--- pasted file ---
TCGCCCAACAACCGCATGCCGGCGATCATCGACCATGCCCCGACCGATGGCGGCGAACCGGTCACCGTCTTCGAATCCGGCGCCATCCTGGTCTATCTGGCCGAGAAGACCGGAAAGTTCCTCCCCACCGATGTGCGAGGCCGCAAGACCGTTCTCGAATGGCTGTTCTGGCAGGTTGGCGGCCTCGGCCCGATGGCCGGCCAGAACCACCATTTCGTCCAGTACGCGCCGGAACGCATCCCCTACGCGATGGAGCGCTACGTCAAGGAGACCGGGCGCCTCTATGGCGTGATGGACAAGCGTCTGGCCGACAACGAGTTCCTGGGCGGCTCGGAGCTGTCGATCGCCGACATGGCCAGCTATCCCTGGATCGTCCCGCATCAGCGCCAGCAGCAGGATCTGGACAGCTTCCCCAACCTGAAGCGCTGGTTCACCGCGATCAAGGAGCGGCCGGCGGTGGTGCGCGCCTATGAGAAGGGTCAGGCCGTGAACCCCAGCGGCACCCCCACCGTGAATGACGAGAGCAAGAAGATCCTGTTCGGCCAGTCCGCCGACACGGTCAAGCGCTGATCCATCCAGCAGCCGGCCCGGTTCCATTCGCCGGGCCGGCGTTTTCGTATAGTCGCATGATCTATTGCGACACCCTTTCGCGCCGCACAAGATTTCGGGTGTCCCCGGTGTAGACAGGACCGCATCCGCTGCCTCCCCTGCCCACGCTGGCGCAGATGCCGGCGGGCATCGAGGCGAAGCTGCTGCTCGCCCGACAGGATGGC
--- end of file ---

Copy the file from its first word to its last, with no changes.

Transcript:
TCGCCCAACAACCGCATGCCGGCGATCATCGACCATGCCCCGACCGATGGCGGCGAACCGGTCACCGTCTTCGAATCCGGCGCCATCCTGGTCTATCTGGCCGAGAAGACCGGAAAGTTCCTCCCCACCGATGTGCGAGGCCGCAAGACCGTTCTCGAATGGCTGTTCTGGCAGGTTGGCGGCCTCGGCCCGATGGCCGGCCAGAACCACCATTTCGTCCAGTACGCGCCGGAACGCATCCCCTACGCGATGGAGCGCTACGTCAAGGAGACCGGGCGCCTCTATGGCGTGATGGACAAGCGTCTGGCCGACAACGAGTTCCTGGGCGGCTCGGAGCTGTCGATCGCCGACATGGCCAGCTATCCCTGGATCGTCCCGCATCAGCGCCAGCAGCAGGATCTGGACAGCTTCCCCAACCTGAAGCGCTGGTTCACCGCGATCAAGGAGCGGCCGGCGGTGGTGCGCGCCTATGAGAAGGGTCAGGCCGTGAACCCCAGCGGCACCCCCACCGTGAATGACGAGAGCAAGAAGATCCTGTTCGGCCAGTCCGCCGACACGGTCAAGCGCTGATCCATCCAGCAGCCGGCCCGGTTCCATTCGCCGGGCCGGCGTTTTCGTATAGTCGCATGATCTATTGCGACACCCTTTCGCGCCGCACAAGATTTCGGGTGTCCCCGGTGTAGACAGGACCGCATCCGCTGCCTCCCCTGCCCACGCTGGCGCAGATGCCGGCGGGCATCGAGGCGAAGCTGCTGCTCGCCCGACAGGATGGC